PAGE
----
Cinema's Word Processors
Day 2 at the Edinburgh International Film Festival: where writing is concerned, it's all about one thing, says Anthony Minghella.
Edinburgh International Film Festival, Thursday 19 August, 2005
Today was all about the writing. Oddly enough, everyone has had the exact same thing to say about this. According to Richard E Grant, it's about the process, not the result. Andrea Gibb, writer for Dear Frankie and Afterlife, told me 'most importantly, it's a process'. And in this afternoon's Reel Life interview, Anthony Minghella, writer-director on Cold Mountain, The Talented Mr Ripley, and most recently Breaking and Entering, said 'process is everything'.
I am starting to suspect there is a secret guide to screenwriting somewhere full of these words of wisdom that only the lucky few get hold of. Maybe even published by the Scientologists. I'd like to have asked what exactly they all meant by 'process', as it's quite a vague word, but for fear of looking stupid, I just nodded thoughtfully and looked wise instead.
As the first in this year's series of Reel Life events, I wasn't sure what to expect. Would there be film clips? Would there be dancing? Free drinks? Yes, no, no. Would we all be required to demonstrate our film buff status by asking pertinent and intelligent questions? No again.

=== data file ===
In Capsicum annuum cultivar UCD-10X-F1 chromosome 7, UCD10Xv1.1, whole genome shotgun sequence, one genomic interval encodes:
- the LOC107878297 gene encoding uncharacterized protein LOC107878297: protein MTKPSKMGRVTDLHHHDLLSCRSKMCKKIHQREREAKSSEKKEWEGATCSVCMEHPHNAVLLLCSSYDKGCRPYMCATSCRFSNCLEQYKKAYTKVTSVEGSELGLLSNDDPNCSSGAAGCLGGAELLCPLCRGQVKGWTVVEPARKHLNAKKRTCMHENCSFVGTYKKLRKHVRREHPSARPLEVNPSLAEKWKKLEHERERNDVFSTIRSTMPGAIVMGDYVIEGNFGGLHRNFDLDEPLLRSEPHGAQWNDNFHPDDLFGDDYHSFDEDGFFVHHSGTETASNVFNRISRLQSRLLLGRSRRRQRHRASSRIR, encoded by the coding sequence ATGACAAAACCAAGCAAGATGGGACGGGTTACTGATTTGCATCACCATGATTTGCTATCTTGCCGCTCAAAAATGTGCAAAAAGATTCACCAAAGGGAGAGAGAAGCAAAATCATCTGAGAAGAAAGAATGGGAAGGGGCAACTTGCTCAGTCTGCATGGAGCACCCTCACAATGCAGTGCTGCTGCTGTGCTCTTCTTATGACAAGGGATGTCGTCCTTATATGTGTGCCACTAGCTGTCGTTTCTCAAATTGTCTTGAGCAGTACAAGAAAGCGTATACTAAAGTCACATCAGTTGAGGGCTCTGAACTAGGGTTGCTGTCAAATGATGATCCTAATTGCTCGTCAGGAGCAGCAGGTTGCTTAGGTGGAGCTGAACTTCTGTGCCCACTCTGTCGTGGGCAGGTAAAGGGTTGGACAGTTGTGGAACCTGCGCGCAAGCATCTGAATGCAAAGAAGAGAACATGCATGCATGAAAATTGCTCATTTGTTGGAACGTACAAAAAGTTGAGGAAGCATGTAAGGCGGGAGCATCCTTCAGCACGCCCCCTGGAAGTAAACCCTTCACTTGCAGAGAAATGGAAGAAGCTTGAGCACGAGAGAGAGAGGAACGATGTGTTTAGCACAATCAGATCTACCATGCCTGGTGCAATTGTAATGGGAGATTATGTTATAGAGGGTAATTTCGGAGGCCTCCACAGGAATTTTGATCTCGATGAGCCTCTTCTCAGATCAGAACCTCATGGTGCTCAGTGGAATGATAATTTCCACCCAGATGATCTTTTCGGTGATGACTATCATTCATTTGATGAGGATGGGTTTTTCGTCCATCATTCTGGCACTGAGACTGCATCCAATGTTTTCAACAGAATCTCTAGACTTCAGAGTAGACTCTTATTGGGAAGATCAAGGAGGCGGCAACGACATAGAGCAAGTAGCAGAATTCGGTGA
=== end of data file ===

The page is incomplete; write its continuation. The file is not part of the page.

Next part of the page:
The best question of the afternoon was no doubt a nervous sounding member of the audience who asked; "would you never fancy just making a stupid popcorn movie, like shark vs crocodile?" Minghella replied, "That was the party political broadcast for the..." Everybody laughed heartily. If you aren't laughing right now then it's probably because you weren't aware that he directed one of those party political broadcasts and thus are simply too ignorant to get the joke.
Minghella, or Minger as his close personal friends probably don't call him, went on to say that; "If it only took a day, I'd like to make any number of stupid films." Seemingly, making a film is quite a long, painful process (that damn word again) so unless you're going to say something important, it's not really worth the effort.
It was a fascinating interview, full of interesting anecdotes and self-deprecating wit, but not enough scurrilous Hollywood gossip. I want quite badly to go to the Joss Whedon one next week but it sold out ten seconds after tickets went on sale, so if anyone has a spare, fire it this way please. Otherwise I'll have to kidnap his cat and hold it to ransom.
A word of advice to anyone going to see anything in Cineworld screen 7, don't sit in the front row. Once they turn on the air conditioning it's colder than any number of Minghella's mountains. Also, you get a crick in your neck trying to see the screen.